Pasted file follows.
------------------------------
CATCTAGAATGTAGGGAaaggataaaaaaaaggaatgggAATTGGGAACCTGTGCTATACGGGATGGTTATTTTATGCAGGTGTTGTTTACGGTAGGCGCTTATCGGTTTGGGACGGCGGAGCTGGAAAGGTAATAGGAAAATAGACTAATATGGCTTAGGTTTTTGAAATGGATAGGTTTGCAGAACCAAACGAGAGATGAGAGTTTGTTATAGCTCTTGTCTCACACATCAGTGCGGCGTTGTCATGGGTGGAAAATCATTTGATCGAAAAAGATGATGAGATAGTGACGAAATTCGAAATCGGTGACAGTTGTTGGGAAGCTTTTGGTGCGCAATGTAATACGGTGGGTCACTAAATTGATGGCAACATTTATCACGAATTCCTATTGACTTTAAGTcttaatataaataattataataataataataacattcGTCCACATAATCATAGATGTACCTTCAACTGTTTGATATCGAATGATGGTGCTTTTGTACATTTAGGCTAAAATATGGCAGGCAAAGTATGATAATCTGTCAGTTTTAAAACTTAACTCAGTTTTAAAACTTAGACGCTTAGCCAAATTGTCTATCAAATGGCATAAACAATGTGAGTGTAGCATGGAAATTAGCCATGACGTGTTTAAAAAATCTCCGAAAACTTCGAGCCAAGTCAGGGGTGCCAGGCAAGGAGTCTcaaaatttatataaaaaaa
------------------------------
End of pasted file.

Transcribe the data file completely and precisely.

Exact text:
CATCTAGAATGTAGGGAaaggataaaaaaaaggaatgggAATTGGGAACCTGTGCTATACGGGATGGTTATTTTATGCAGGTGTTGTTTACGGTAGGCGCTTATCGGTTTGGGACGGCGGAGCTGGAAAGGTAATAGGAAAATAGACTAATATGGCTTAGGTTTTTGAAATGGATAGGTTTGCAGAACCAAACGAGAGATGAGAGTTTGTTATAGCTCTTGTCTCACACATCAGTGCGGCGTTGTCATGGGTGGAAAATCATTTGATCGAAAAAGATGATGAGATAGTGACGAAATTCGAAATCGGTGACAGTTGTTGGGAAGCTTTTGGTGCGCAATGTAATACGGTGGGTCACTAAATTGATGGCAACATTTATCACGAATTCCTATTGACTTTAAGTcttaatataaataattataataataataataacattcGTCCACATAATCATAGATGTACCTTCAACTGTTTGATATCGAATGATGGTGCTTTTGTACATTTAGGCTAAAATATGGCAGGCAAAGTATGATAATCTGTCAGTTTTAAAACTTAACTCAGTTTTAAAACTTAGACGCTTAGCCAAATTGTCTATCAAATGGCATAAACAATGTGAGTGTAGCATGGAAATTAGCCATGACGTGTTTAAAAAATCTCCGAAAACTTCGAGCCAAGTCAGGGGTGCCAGGCAAGGAGTCTcaaaatttatataaaaaaa